I was invoiced for a medical treatment plan that I was not aware of until I received a bill from the Dr's office.?
The invoice said treatment of ankle fracture. My health insurance said it was for a surgical procedure, but I had no surgery, does the nurse cutting off a soft cast count as surgery? when I called the Dr's office they said I was under a treatment plan that I knew nothing about. She said I signed a form for it, but I didn't, and she couldn't produce a copy for me. My Insurance Co paid their agreed amount for the coding they were invoiced for. Second visit I paid my usual Specialists Co-pay. Now the Dr's office said that was for the ankle brace. How did they know that I was going to get an ankle brace on my second visit and why did my receipt say Co-pay? I'm very frustrated. How can they charge for a treatment plan without giving you the option to take advantage of. I could have gone back for the continued problems stemming from the fracture but I got the invoice on the last day of that 90 day treatment plan. What can I do? They want to send me to collections because I can't commit to a payment plan for the balance of what the Ins. didn't pay.
- EdnaLv 71 week ago
Why do you care WHAT they call it, as long as your insurance company accepts the claim and pays for the treatment.
In medical billing and insurance, "surgery" doesn't always mean that the doctor took a knife and cut you open. Treatment for a fractured ankle is often referred to as "surgery" - by the insurance company or by the doctor. "Surgery" can mean any kind of medical treatment.
If you have an endoscopy, it's referred to as surgery. If you have a colonoscopy, it's referred to as surgery; but in neither case did a doctor do any cutting on you.
You were under a 90-day "Treatment Plan". So, what? A Treatment Plan is just that - a written plan of action for the initial treatment of your fractured ankle and follow-ups, until it's healed. A Treatment Plan will be extended for as long as is necessary and for as many months as are necessary. A Treatment Plan has nothing to do with the actual billing - it's just a rough treatment guideline that the doctors will follow.
How did they know that you were going to get an ankle brace on your second visit? Because a fractured ankle ALWAYS requires an ankle brace - that's how they knew. .
A Co-Pay is the amount that you have to pay out of pocket for a visit with a doctor - regardless of what the doctor does or doesn't do on that visit. It's what insurance doesn't pay. (Example: A doctor charges $150 for an office visit - that's his basic charge for you just walking in the door. You have to pay the first $20, and the doctor's office bills insurance for the remaining $130).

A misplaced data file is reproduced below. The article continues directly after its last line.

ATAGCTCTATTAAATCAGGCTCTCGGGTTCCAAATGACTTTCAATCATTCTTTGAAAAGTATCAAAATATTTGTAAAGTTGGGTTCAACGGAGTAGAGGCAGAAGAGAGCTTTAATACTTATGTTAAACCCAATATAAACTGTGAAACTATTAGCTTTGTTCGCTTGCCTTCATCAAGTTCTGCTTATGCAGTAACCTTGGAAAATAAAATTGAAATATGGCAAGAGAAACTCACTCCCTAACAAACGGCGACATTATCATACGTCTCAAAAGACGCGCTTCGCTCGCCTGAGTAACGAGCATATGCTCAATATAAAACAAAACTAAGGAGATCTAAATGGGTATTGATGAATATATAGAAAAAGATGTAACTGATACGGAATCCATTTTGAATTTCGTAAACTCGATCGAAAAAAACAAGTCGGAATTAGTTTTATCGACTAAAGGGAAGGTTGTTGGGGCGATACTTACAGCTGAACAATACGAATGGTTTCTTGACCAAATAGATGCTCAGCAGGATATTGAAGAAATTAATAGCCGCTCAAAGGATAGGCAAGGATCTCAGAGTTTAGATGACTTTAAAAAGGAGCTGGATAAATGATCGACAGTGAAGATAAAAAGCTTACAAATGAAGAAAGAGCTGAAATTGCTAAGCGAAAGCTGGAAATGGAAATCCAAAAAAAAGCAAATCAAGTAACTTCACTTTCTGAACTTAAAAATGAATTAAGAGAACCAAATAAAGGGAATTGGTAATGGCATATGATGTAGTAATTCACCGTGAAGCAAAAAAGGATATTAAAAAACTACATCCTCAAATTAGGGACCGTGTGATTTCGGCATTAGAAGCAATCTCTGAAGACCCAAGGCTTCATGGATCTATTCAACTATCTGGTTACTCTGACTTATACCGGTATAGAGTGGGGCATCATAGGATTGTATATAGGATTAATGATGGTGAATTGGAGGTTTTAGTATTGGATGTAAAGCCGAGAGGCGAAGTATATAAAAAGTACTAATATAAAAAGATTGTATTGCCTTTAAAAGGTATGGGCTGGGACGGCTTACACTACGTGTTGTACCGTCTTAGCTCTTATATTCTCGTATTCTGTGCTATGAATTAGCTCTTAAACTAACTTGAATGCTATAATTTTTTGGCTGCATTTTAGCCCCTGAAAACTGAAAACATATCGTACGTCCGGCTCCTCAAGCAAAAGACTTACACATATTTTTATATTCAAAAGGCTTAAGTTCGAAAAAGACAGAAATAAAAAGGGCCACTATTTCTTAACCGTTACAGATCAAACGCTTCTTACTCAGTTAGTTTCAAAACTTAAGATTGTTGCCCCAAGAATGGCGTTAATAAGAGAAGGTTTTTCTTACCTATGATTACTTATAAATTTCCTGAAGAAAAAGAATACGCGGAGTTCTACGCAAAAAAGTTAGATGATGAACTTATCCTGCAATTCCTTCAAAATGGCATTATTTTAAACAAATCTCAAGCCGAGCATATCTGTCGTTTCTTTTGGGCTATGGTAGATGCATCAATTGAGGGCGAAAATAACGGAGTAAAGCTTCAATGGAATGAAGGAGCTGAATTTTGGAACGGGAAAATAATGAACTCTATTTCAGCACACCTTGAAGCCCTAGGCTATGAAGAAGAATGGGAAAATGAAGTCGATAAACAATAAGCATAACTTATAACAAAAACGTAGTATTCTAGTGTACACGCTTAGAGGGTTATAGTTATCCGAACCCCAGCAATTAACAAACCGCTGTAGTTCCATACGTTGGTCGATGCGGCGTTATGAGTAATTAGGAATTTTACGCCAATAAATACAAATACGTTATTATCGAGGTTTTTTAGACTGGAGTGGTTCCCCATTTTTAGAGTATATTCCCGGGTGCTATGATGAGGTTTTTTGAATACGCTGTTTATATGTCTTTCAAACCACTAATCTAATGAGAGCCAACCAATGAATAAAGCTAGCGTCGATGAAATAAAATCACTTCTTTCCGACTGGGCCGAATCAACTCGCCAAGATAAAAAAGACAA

They want to send your account to Collections because you haven't paid the doctors the full amount of all your accumulated co-pays for all your office visits.
- 1 month ago
The specialist co-pay is for the doctor's office visit and applied to your deductible. In network providers usually have a 20% co-insurance that is also your responsibility up to the amount of the out of pocket maximum. Your insurance company has to spell this out very carefully to you.
- MarcLv 71 month ago
Most people do not know what their insurance does and does not do. Most people do not understand coding and billing. You need to call your insurance company and ask them questions. They will in turn call the doctors office and determine if billing was appropriate. If you were treated with in a normal scope of practice and billing was done properly then you owe the money. If you have to pay $10 dollars a month then do it. You received treatment and the doctor deserves to be paid (if all was done properly. If someone screwed up it will be discovered and corrected
- SemiconsciousLv 51 month ago
You're simply being billed for the portion your HC insurance does not cover. When you gave them your insurance card & billing info, THAT is when you signed the form accepting financial responsibility. Idk what they're calling a "treatment plan," but it doesn't affect your liability for the services or balance the insurer does not pay for.
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- KiethLv 71 month ago
Get a lawyer, they are charging you for a procedure that you didn't have, it's fraud. They can't produce the consent form, and that shows that it never took place. All consent forms are electronically scanned, if they can't find it, it's not there. Go to their billing office in person and argue that with them, but if they refuse, get a lawyer.
- kelvinLv 71 month ago
you need to contact your health insurance provider and ask them to provide this form to you as your doctor would of sent it to them and they would have to send it to you